Apnavi Makanji’s body of work, spread across the mediums of drawings, installations and videos, is an investigation of the ideas on memory, botany, and ecology. The Geneva-based artist examines environmental justice through the lens of botany, elaborating on how colonial practices have aggravated environmental destruction for centuries. The results are beautiful pieces articulating the idea that environmental justice and social justice are inextricably linked and we cannot consider one without the other. The Cultivist spoke with them to learn about their connection to botany and gain more knowledge on the inspiration behind their practice.
The Cultivist: Your practice is heavily inspired by memory, botany, and ecology. What initially drew you to focus on these subjects?
Apnavi Makanji: I'm interested in the ideas that lie at the intersection of botany, memory and ecology. All three subjects are at the core of my practice and through these, I attempt to portray the devastating impact of human intervention from the point of view of other species such as plants.
I want to explore botany outside of institutional didactics by seeing plants as non-human witnesses to an anthropocentric and post-anthropocentric world.
The Cultivist: How does memory play a key role in your work?
Apnavi Makanji: Memory comes into play by way of the collective memory, which narrates histories of colonization that legitimized the exploitation of indigenous people and land for the sake of profit. The narrative of colonialism has changed in the last couple of decades - while previously Nation States were exploiting the global south, today we see large corporations inflicting violence on indigenous people and extracting resources from the land on a massive scale.
The Cultivist: Can you tell us about your series at the Geneva botanical garden and what inspired you to expand it over the years?
Apnavi Makanji: I have been documenting plants at the Conservatoire et Jardin Botaniques de Genève since 2018. My sole intention while photographing the plants, was to deliberately not make a distinction between the plants that hold an illustrious place in the collection and the weeds that grow despite the effort to keep the garden as pristine as possible. The idea was to juxtapose the photographs I took of the weeds and the collected plants by way of collages, in order to visually erase the man-made distinctions around the species. What began as an experimental exercise, grew to become a series on these extraordinary plants and the artifice of their environment, which protects them from an otherwise hostile and alien climate. I like the idea of regularly documenting the evolution of these plants over the years.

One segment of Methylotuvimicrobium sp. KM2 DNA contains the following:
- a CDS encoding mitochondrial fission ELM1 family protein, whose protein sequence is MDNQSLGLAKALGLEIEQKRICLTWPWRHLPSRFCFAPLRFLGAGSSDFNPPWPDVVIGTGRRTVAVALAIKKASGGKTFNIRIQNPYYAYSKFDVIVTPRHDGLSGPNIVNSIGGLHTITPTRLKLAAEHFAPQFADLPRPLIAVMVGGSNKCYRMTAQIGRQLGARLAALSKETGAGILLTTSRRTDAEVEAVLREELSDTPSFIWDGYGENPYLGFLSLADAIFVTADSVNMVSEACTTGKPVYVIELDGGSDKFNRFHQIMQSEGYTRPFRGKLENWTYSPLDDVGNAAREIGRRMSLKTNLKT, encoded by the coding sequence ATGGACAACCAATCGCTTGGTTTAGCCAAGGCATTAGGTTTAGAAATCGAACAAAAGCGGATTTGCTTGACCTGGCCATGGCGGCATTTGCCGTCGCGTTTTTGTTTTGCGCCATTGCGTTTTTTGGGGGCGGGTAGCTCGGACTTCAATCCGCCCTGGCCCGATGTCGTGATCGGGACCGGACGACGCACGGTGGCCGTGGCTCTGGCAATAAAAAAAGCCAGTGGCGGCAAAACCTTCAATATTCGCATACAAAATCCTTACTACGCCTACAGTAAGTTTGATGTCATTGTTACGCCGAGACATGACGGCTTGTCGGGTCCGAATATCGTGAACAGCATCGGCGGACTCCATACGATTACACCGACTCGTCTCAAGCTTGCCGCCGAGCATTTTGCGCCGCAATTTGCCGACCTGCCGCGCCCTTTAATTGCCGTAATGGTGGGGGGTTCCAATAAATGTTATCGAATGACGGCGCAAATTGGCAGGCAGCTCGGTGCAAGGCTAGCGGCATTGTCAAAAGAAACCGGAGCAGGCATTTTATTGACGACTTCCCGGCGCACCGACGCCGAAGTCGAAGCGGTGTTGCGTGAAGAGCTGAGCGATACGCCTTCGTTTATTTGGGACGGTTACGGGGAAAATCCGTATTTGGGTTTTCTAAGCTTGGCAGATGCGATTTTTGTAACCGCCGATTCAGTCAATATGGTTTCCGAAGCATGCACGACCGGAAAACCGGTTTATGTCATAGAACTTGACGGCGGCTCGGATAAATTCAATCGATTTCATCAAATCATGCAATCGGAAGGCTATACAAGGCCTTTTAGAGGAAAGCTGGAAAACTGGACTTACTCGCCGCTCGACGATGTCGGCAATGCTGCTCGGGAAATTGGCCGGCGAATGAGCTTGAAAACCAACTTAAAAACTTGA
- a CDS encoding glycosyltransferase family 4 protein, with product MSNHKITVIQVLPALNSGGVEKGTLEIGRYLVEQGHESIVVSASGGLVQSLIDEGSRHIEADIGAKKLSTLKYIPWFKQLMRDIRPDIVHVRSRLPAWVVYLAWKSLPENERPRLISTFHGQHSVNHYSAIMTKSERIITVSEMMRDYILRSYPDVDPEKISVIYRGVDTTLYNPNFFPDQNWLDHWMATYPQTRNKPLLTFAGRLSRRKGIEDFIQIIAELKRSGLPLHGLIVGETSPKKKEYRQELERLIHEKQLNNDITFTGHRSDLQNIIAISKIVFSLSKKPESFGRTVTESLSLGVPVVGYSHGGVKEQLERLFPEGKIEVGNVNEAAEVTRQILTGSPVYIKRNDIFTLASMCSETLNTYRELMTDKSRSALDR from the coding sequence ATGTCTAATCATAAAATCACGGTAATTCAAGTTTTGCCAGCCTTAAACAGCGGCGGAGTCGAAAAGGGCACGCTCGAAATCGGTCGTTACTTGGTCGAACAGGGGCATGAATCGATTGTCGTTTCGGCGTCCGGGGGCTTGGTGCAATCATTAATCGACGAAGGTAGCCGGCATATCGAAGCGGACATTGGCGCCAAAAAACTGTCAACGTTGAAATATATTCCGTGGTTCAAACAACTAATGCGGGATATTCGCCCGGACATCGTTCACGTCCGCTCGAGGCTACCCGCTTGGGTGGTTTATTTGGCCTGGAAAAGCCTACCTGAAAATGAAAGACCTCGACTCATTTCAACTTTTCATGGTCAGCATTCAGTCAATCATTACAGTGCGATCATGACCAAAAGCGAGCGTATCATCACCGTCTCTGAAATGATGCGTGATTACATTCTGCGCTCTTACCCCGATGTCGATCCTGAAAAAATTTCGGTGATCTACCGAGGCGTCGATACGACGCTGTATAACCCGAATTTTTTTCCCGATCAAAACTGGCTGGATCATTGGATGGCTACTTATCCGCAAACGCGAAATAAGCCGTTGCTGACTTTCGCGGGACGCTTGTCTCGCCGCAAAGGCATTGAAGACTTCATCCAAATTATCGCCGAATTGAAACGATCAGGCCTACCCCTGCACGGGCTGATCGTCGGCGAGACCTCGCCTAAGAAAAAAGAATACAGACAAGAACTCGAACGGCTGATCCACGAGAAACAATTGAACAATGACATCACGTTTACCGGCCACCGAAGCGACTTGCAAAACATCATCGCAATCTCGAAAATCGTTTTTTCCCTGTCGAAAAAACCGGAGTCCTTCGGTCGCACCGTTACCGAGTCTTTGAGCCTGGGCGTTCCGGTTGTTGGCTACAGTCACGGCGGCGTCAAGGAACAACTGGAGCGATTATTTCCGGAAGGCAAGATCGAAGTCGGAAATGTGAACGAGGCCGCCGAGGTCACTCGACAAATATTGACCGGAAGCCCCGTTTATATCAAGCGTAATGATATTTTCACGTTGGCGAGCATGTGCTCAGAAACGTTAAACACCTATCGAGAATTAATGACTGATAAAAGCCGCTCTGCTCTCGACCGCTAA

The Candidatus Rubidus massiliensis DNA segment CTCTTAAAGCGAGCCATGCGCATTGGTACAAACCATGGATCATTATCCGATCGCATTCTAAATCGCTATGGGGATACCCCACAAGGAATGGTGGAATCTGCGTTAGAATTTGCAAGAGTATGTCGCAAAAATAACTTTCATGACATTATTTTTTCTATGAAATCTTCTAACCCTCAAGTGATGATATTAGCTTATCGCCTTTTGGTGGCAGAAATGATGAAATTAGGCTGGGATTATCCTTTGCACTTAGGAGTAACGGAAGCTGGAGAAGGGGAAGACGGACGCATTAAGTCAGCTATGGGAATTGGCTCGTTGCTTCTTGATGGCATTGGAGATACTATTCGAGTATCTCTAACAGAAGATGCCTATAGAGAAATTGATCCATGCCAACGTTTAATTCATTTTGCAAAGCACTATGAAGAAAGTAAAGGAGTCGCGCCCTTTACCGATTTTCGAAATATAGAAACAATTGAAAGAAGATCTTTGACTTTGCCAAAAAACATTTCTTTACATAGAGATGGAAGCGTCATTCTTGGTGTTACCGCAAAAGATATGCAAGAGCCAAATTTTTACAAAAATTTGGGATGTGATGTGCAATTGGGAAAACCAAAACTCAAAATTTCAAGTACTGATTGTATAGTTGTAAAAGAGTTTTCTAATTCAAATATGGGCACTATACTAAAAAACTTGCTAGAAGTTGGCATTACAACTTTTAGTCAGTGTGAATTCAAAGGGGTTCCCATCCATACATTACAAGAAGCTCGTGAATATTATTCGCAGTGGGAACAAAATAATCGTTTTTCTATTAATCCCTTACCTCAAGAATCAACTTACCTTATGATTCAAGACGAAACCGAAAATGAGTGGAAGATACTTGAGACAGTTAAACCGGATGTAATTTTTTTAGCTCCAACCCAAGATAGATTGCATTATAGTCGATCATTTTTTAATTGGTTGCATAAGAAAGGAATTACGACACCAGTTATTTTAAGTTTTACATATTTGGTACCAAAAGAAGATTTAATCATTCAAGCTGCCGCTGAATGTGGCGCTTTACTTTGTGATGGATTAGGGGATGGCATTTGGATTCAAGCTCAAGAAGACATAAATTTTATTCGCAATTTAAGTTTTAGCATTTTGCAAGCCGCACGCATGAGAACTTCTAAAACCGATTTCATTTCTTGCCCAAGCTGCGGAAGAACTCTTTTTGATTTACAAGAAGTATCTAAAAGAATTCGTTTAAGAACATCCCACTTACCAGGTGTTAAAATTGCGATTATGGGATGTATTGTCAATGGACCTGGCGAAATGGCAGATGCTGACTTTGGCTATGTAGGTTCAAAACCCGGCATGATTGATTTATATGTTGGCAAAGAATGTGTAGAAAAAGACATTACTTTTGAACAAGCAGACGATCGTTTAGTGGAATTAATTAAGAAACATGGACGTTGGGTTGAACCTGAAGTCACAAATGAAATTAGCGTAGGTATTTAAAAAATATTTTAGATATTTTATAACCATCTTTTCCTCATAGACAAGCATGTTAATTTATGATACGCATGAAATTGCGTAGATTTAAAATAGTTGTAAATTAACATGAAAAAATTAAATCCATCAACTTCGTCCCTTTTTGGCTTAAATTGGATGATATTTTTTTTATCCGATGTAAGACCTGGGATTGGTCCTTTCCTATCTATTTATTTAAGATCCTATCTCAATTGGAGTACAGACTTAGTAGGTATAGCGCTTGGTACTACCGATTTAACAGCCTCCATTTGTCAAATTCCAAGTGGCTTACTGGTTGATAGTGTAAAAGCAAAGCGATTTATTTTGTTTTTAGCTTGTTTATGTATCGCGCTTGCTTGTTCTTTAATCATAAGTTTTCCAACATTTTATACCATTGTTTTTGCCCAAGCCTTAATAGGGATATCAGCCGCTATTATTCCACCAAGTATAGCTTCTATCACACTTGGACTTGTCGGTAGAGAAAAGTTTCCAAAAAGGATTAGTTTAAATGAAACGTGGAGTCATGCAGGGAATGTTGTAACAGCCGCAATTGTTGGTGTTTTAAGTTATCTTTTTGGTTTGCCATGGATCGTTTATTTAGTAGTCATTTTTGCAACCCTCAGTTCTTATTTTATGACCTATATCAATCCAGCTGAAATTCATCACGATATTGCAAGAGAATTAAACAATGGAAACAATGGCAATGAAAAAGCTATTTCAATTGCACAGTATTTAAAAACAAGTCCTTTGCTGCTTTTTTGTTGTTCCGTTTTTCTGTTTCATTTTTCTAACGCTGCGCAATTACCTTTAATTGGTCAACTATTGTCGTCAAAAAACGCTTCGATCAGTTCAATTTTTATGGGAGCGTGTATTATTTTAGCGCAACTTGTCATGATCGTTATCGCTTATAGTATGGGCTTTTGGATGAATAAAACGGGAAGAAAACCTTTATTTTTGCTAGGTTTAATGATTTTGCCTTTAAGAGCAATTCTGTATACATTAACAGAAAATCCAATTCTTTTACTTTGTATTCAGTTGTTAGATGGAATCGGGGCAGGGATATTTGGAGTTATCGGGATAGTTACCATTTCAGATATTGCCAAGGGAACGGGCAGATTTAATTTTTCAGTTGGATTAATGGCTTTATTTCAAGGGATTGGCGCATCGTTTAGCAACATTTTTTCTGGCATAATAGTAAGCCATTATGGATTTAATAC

The Cultivist: How do you want the viewer to feel when experiencing your work?
Apnavi Makanji: I realize that my work may come across as aesthetically pleasing, having said that, there's a clear indication of death - a subject that also feeds my practice. One needs to get past the aesthetic aspect, I think, to access that depth and then it glares you in the face. It's undeniable. I don't have any particular expectations but I try to provide a layered experience for the viewer.
The Cultivist: What is the most fascinating thing you have learned about plants through your extensive research?
Apnavi Makanji: Truly everything about plants is fascinating. For instance, the Japanese knotweed (Reynoutria Japonica) - a plant native to Japan - was introduced to Europe as an ornamental plant in the 1800s. From a single cutting initially brought to Europe then, it is now one of the most invasive species in Europe and the UK. I'm fascinated by the resilience and adaptability of plants to different environments.
Last year, during my residency at the Geneva botanical garden, I discovered that the library owned the original 12 volumes of the Hortus Indicus Malabaricus; a mammoth treatise (published in Amsterdam in 1678) on the medicinal properties of plants indigenous to the Malabar coast of India. Each volume contains approximately 500 pages with 794 copper plate engravings spread through the 12 volumes. This incredible documentation was conceived by an officer of the Dutch East India Company - Hendrik Van Rheede and co-authored by Itty Achutan Vaidyan (b. circa 1640, Kerala), an Ayurvedic physician and local authority on plants used for medicinal and culinary purposes. The labor-intensive treatise took over 30 years to complete. It stands at number one on my list of extraordinary books.
The Cultivist: Have you learned anything about yourself through your practice?
Apnavi Makanji: I've developed a keen sense of observation through my practice. The contemplation of plants and trees brings with it a certain humility in the face of species that have existed way before our own and will most likely continue to exist after we cease to exist.
-- Words by Emma Casey
A limited issue of Apnavi Makanji's artwork will be included in welcome packages for Cultivist-level members as part of our ongoing Artist Edition Series.